A little music theory help if possible please?

Hey All,

I have been trying to learn a little about music theory as I go along but I am a bit stuck on something and I wonder if anyone can answer it for me.

I have written a track in A minor. (I think :)) because it is made up of chords from the A minor scale.

I have read that your melody should start and possibly end with the tonic of the scale. In my case, A, but mine doesnt it has A in it but its not at the start or the end. Does this make my melody “incorrect” as far as “the rules” go? Or is it ok for me to write melodies like that as long as they have the correct notes in there somewhere?

And secondly… my bassline is a two note walking bassline but the two notes arent A either… so is this wrong? I think its D and F or D and G or something (not looking at it right now) Both notes of course are in the A minor scale but neither of them are the tonic… so is this wrong? And does it mean its not in A minor?

Please help me I am confused.

Thanks in advance!

32 Views and no replies? I thought this was a good place to come and learn about music production?

I’m no expert but A Minor is all the white keys A, B, C, D, E, F, and G. As long as you play along the white keys I’m guessing it could be argued it’s in A minor. However it’s relative major is C so it’ll depend on what chords you have in it. If you’ve got a minor chord that should make the track minor not major.

For example, if you played a pad sound with an A minor 9th and then had the melody playing on the white keys, the track would be A minor. You definitely don’t have to start with the tonic of the scale, most jazz stuff doesn’t, it’ll start with the 3rd or 5th note of the scale which helps get the jazzy sound. However most pop music will start the the tonic as it’s easier for the listener to understand and hum along to straight away.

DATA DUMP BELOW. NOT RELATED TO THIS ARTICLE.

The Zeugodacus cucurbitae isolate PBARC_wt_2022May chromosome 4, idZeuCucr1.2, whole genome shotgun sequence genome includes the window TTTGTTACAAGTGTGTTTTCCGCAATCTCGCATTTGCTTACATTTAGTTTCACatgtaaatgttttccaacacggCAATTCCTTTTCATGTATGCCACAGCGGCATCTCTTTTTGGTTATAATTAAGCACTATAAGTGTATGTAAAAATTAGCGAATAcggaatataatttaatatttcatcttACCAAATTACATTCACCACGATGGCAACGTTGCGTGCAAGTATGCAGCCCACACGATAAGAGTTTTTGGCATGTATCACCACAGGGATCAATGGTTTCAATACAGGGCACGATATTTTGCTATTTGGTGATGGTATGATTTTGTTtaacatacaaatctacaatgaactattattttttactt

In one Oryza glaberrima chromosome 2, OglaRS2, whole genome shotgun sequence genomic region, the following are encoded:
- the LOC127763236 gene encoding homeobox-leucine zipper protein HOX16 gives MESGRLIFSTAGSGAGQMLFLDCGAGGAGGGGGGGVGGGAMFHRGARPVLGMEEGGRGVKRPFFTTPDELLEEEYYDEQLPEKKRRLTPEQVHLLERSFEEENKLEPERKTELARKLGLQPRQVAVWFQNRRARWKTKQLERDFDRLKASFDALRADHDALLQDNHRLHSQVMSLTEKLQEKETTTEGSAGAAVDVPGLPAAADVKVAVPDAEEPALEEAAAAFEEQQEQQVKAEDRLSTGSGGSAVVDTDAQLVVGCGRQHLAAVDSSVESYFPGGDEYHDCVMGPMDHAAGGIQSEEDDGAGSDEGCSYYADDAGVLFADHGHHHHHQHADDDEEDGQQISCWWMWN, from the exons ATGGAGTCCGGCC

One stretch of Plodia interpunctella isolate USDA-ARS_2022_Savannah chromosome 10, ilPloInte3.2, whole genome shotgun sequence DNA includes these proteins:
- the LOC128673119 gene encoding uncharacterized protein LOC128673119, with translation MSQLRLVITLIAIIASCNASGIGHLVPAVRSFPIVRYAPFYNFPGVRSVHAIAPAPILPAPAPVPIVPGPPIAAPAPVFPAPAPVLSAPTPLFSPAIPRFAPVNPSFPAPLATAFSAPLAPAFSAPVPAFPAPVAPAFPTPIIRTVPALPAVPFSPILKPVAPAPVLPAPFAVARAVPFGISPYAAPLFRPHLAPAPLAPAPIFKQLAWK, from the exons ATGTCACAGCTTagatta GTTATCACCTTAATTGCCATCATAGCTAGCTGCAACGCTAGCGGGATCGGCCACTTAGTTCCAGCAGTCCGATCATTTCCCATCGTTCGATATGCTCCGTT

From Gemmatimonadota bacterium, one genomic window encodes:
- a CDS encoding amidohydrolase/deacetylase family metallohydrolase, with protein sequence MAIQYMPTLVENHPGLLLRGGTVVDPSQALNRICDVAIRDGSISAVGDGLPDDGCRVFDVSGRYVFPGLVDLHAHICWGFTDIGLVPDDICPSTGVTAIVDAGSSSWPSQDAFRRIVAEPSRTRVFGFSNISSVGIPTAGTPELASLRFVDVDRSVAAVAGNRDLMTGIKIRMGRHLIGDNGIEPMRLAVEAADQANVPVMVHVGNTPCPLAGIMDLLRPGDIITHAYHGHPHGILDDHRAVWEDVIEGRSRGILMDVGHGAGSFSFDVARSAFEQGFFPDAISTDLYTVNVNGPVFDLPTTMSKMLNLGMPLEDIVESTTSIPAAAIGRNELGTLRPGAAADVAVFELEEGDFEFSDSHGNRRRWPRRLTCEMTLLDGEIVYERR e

You could always Google it, there’s about a million hits come up if you do.

It’s entirely possible you’ve written it in another key.

It really depends on your tonic and the actual composition of the triads in your chords. Or so I believe.

Google ‘circle of fifths’ and you’ll get a handy diagrams showing major keys and their relative minors. It’s a good reference for music theory.

For example, given that you said your bassline is a two note and probably starts with D. There’s a good chance the track may be in the key of D-minor. It shares most of the same notes as C-Major/A-minor with the exception of one flat (B).

You’d need to post the melody notation and the chord composition for us to have a better idea and to help you more.

You can’t limit yourself to one scale, it doesn’t work. You’re always going to be using chords from other scales to add variety and interest. If most of your chords aren’t a-minor chords, then you’re most likely not in a minor, but another minor like d minor with chords borrowed from a-minor. But it actually doesn’t matter. If it sounds good, go with it.

‘I have read that your melody should start and possibly end with the tonic of the scale.’

To make this a rule is a bit silly I think. For minor chords, the third (C), fifth (E), dominant seventh (G) or even the nine (B) are good notes to include in your melody. All the other white keys are good ‘leading tones’ to the notes above.

If you are learning to write/produce I suggest starting the first note of the bass line with the tonic then as your writing skills develop you can experiment more…

Sorry guys been busy for a while!

Thanks for the replies… gives me some more reading / learning to do!

Cheers :slight_smile: